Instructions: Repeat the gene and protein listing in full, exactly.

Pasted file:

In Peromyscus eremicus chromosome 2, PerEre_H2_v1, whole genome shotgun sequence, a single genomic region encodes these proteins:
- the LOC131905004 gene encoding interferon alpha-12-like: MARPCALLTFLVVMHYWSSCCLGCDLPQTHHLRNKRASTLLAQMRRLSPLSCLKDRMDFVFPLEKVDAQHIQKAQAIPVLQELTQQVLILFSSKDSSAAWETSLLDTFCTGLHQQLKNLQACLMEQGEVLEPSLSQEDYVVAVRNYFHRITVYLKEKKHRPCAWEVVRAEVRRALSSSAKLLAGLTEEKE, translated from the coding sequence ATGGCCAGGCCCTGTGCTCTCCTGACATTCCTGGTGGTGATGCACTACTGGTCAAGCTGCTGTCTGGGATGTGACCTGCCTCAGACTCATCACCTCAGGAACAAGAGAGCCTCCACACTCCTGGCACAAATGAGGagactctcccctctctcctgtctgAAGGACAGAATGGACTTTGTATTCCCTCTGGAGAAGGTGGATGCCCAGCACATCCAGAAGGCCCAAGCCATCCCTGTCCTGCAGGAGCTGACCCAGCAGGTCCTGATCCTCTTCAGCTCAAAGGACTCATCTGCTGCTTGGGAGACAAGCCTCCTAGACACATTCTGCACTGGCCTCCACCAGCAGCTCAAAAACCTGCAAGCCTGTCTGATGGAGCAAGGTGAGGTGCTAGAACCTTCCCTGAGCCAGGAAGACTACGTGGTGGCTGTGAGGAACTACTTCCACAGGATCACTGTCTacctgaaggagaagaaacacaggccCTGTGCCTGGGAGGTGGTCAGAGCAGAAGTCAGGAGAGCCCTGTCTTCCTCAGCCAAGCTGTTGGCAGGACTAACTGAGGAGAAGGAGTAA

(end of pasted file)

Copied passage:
In Peromyscus eremicus chromosome 2, PerEre_H2_v1, whole genome shotgun sequence, a single genomic region encodes these proteins:
- the LOC131905004 gene encoding interferon alpha-12-like: MARPCALLTFLVVMHYWSSCCLGCDLPQTHHLRNKRASTLLAQMRRLSPLSCLKDRMDFVFPLEKVDAQHIQKAQAIPVLQELTQQVLILFSSKDSSAAWETSLLDTFCTGLHQQLKNLQACLMEQGEVLEPSLSQEDYVVAVRNYFHRITVYLKEKKHRPCAWEVVRAEVRRALSSSAKLLAGLTEEKE, translated from the coding sequence ATGGCCAGGCCCTGTGCTCTCCTGACATTCCTGGTGGTGATGCACTACTGGTCAAGCTGCTGTCTGGGATGTGACCTGCCTCAGACTCATCACCTCAGGAACAAGAGAGCCTCCACACTCCTGGCACAAATGAGGagactctcccctctctcctgtctgAAGGACAGAATGGACTTTGTATTCCCTCTGGAGAAGGTGGATGCCCAGCACATCCAGAAGGCCCAAGCCATCCCTGTCCTGCAGGAGCTGACCCAGCAGGTCCTGATCCTCTTCAGCTCAAAGGACTCATCTGCTGCTTGGGAGACAAGCCTCCTAGACACATTCTGCACTGGCCTCCACCAGCAGCTCAAAAACCTGCAAGCCTGTCTGATGGAGCAAGGTGAGGTGCTAGAACCTTCCCTGAGCCAGGAAGACTACGTGGTGGCTGTGAGGAACTACTTCCACAGGATCACTGTCTacctgaaggagaagaaacacaggccCTGTGCCTGGGAGGTGGTCAGAGCAGAAGTCAGGAGAGCCCTGTCTTCCTCAGCCAAGCTGTTGGCAGGACTAACTGAGGAGAAGGAGTAA